Indian director Kamal Haasan's "Vishwaroopam" was temporarily pulled from the country's cinemas after Muslim groups complained it is insensitive to Islam.
Controversial Indian film Vishwaroopam has been re-cleared for screening in Malaysia, after a temporary ban was instated in January, following complaints from Muslim groups in the country who said the film is offensive to Islam.
Directed by and starring Kamal Haasan, along with Rahul Bose and Pooja Kumar, the Tamil spy-thriller officially was approved by Malaysia’s Film Censorship Board (LPF), and opened on Jan. 25. But letters of protest filed by the Malaysian Indian Muslim Congress (Kimma) and the Federation of Malaysian Indian Muslim Associations (Permim) complaining of religious insensitivity led the LPF to pull the film the very next day for further review.
Following a series of reviews with participation from Kimma and Permim, LPF chairman Raja Azahar said in a statement: “The approval is given with the condition that the distributor agrees to additional cuts to the movie.”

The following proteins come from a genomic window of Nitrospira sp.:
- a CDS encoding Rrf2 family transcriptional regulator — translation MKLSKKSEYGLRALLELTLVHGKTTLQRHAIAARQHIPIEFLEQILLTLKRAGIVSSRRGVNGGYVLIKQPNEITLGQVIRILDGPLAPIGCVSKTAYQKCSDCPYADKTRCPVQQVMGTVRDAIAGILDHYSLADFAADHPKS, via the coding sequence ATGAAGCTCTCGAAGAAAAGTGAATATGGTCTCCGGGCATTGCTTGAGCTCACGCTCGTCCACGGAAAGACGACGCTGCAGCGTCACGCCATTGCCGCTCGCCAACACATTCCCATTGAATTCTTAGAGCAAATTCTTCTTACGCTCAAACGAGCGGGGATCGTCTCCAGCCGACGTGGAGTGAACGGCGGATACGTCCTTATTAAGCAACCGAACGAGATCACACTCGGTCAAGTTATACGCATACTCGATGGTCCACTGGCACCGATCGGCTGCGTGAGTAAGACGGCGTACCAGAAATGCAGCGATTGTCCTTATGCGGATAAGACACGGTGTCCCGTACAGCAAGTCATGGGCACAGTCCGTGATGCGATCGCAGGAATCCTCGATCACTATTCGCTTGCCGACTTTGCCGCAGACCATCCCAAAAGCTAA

Those cuts are said to entail 16 brief sections of the film that will be muted, eliding dialog that disturbed some Muslim viewers.
"Through the meeting, a consensus was achieved for the film to continue its run with some scenes touching on the sensitivity of religion censored," Azahar added.
Local fans and supporters of Haasan and Tamil film have voiced concern that despite the lifting of the ban, irrevocable damage already may have been done to the film’s financial prospects in Malaysia.
Throughout the course of the suspension, a high-quality, pirated VCD version of Vishwaroopam -- uncensored -- was being sold at the countless pirate movie stalls that dot the streets of Kuala Lumpur.
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